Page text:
(UPDATED 08/14/2013: Ohio attorney general's office has corrected its training numbers in the final paragraph to 7,122 trained)
Back to school usually means new notebooks, new clothes and new teachers. But this year it also means more security, after the shooting deaths of 20 children and six adults at Sandy Hook Elementary School in Newtown, Conn.
“We would be remiss if we didn't take a lesson from the Sandy Hook shooting, as horrible as it was,” said North Carolina Republican Rep. Craig Horn. He co-sponsored the state's new plan to allow retired police officers or military veterans to serve as volunteer school security officers if they meet requirements set by local sheriffs and police chiefs.
More than 450 bills were introduced in statehouses this year on school security measures. After thousands of hours of debate, what emerged at the state level are relatively small-scale plans to pay for security upgrades like adding classroom-door locks that can be used from the inside and outside, fortifying school entrances, installing security cameras and allowing teachers or volunteers, in very limited circumstances, to carry guns on campus.
None of these are transformative solutions, said Ken Trump, a Cleveland-based school safety consultant who most recently worked with the Connecticut safety council to advise them on best practices in building safety. Trump noted that just a year ago, all the focus in school safety was on preventing bullying, which has moved to the back burner in favor of emergency drills and preparing for what to do if there's a shooter in a school.
“Schools are trying to reassure parents … but we haven't seen a substantial investment to restore the devastating cuts to school resource officers and restart coordination with local first responders,” Trump said. “It's really going to come down to parents to ask those questions if they want to sustain investment in their children's schools.”
In Ohio, South Dakota, Texas and North Carolina, state legislatures empowered local districts to decide if they want to allow a trained school employee or volunteer to be an armed guard at a local school.
In North Carolina, there will likely be few schools that participate, said Eddie Caldwell Jr., general counsel for the North Carolina Sheriffs' Association, since both the local sheriff and the school board have to agree, and many sheriffs are skeptical of having an armed non-law enforcement officer in a school.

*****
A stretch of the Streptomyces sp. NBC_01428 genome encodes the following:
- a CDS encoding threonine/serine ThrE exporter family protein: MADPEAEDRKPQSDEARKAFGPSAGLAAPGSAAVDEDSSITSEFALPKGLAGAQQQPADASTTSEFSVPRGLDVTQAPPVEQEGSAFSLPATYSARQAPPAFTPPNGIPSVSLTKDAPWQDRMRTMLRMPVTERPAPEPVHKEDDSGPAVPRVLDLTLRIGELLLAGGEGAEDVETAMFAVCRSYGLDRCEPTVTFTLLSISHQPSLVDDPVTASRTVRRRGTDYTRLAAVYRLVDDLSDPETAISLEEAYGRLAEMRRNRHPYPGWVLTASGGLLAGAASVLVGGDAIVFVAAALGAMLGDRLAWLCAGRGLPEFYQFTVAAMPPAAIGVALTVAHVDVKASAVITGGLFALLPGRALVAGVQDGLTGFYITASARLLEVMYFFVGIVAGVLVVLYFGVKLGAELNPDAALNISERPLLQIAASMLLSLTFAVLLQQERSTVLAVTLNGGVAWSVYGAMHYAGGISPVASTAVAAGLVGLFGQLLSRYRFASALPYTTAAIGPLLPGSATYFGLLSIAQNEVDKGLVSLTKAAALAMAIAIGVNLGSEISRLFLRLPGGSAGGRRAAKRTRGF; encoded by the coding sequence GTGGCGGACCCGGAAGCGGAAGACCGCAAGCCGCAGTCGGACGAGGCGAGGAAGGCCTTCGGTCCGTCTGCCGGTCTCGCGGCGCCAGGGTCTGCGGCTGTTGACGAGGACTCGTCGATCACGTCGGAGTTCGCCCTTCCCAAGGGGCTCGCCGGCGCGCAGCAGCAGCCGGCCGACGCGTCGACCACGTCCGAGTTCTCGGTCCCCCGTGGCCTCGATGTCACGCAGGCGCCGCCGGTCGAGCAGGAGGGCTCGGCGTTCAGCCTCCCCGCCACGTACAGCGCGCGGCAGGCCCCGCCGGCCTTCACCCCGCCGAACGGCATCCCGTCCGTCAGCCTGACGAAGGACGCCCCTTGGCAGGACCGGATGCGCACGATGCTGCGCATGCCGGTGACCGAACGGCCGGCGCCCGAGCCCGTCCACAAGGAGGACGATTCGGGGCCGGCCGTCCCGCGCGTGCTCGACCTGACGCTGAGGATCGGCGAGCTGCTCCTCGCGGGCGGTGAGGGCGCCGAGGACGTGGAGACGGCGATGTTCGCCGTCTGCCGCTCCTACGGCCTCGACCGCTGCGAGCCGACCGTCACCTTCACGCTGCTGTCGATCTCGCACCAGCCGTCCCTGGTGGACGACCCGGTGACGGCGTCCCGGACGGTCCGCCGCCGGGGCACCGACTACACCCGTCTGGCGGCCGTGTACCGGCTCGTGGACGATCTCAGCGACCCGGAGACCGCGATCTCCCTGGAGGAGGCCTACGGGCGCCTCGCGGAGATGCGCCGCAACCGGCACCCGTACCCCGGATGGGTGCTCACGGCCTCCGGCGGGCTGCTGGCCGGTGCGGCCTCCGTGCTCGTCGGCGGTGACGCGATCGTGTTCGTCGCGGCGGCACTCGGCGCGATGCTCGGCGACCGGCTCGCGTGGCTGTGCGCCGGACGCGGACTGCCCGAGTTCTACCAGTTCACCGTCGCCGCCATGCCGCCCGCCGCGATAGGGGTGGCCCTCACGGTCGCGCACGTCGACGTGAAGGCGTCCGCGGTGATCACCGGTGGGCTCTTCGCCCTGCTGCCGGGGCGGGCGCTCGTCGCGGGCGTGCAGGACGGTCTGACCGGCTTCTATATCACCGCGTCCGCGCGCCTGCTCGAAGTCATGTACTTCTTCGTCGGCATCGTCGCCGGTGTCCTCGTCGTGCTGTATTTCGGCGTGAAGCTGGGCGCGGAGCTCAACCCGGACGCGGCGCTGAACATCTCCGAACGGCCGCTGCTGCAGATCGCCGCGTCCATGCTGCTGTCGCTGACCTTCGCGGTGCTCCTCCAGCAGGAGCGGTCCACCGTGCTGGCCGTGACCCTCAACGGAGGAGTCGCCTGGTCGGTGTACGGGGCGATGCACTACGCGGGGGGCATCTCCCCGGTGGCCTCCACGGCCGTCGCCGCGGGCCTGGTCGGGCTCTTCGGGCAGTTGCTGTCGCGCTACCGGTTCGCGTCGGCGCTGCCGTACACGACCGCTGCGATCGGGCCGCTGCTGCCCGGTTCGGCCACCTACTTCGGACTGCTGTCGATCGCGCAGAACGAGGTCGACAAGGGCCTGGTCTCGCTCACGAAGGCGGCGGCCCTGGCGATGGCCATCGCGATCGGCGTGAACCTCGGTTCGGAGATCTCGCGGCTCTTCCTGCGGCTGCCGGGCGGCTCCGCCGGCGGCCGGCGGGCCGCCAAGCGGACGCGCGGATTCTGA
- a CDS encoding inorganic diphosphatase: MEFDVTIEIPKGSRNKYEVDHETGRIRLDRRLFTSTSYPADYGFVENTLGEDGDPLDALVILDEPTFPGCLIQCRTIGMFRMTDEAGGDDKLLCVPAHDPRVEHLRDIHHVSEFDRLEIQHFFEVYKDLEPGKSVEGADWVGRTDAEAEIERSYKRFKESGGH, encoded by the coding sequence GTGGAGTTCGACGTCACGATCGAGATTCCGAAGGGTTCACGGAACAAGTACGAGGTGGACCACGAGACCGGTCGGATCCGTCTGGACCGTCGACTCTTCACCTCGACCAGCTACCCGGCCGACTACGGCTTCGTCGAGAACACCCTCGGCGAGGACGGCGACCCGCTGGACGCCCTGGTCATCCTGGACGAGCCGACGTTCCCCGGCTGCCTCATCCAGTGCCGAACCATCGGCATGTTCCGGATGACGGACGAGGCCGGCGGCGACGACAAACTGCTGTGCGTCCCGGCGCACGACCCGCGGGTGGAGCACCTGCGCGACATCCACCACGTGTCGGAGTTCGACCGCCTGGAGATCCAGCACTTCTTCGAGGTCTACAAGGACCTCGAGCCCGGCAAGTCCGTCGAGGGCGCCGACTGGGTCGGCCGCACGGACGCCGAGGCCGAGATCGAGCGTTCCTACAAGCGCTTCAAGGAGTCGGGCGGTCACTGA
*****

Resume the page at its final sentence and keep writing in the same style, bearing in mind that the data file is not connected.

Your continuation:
However, the idea gained enough political traction to become law in four states and encourage teachers nationwide to sign up for gun training. The plan was also endorsed by Ohio Republican Attorney General Mike DeWine, both in response to the shooting in Newtown and a school shooting earlier in 2012 at a Chardon, Ohio, high school which left three students dead.
“If I was on a school board…I would seriously consider having someone in that school who may be an ex-police officer, someone who has significant training, who had access to a gun in a school,” DeWine said in December.
DeWine's office issued a report in June with recommendations for schools to develop school safety plans, including model directions to teachers to use any means necessary to stop a shooter, including throwing books, and assaulting or choking the shooter. All Ohio schools are required to file an updated school safety plan with the attorney general's office.
In Texas, if local school districts give the OK, schools will select one anonymous staff member per every 400 students to carry a gun on campus, to act only if they identify an imminent threat. Training for that program will likely begin in the spring of 2014, according to the attorney general's office.
South Dakota opens its program to school employees or community volunteers, who must pass a criminal background check, go through an interview with the school board and pass a basic law enforcement training course before they can serve as an armed guard at a school. South Dakota Republican Attorney General Marty Jackley just approved the training guidelines last week and while no one has signed up yet, the attorney general's office expects to begin offering training within the next month or two, according to a spokesperson.